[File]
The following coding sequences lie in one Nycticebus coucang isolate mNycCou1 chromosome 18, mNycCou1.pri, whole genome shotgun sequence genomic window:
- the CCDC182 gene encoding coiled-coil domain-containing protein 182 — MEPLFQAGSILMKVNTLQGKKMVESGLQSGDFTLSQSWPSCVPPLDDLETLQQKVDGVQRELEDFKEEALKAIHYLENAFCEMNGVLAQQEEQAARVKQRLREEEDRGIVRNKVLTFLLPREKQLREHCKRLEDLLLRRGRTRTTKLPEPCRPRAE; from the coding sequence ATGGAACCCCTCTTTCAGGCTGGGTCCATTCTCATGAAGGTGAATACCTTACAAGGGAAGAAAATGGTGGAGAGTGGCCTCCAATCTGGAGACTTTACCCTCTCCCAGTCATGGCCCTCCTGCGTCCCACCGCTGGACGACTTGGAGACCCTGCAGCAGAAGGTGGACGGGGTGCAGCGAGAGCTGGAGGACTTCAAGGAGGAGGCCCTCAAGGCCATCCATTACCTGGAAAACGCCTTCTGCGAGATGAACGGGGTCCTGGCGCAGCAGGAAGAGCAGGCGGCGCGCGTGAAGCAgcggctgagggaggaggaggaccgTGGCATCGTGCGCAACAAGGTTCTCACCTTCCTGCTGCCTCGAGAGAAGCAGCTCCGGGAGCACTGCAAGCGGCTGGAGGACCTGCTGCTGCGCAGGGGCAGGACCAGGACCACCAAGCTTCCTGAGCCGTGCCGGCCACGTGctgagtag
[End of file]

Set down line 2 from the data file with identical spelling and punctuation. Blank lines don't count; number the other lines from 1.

- the CCDC182 gene encoding coiled-coil domain-containing protein 182 — MEPLFQAGSILMKVNTLQGKKMVESGLQSGDFTLSQSWPSCVPPLDDLETLQQKVDGVQRELEDFKEEALKAIHYLENAFCEMNGVLAQQEEQAARVKQRLREEEDRGIVRNKVLTFLLPREKQLREHCKRLEDLLLRRGRTRTTKLPEPCRPRAE; from the coding sequence ATGGAACCCCTCTTTCAGGCTGGGTCCATTCTCATGAAGGTGAATACCTTACAAGGGAAGAAAATGGTGGAGAGTGGCCTCCAATCTGGAGACTTTACCCTCTCCCAGTCATGGCCCTCCTGCGTCCCACCGCTGGACGACTTGGAGACCCTGCAGCAGAAGGTGGACGGGGTGCAGCGAGAGCTGGAGGACTTCAAGGAGGAGGCCCTCAAGGCCATCCATTACCTGGAAAACGCCTTCTGCGAGATGAACGGGGTCCTGGCGCAGCAGGAAGAGCAGGCGGCGCGCGTGAAGCAgcggctgagggaggaggaggaccgTGGCATCGTGCGCAACAAGGTTCTCACCTTCCTGCTGCCTCGAGAGAAGCAGCTCCGGGAGCACTGCAAGCGGCTGGAGGACCTGCTGCTGCGCAGGGGCAGGACCAGGACCACCAAGCTTCCTGAGCCGTGCCGGCCACGTGctgagtag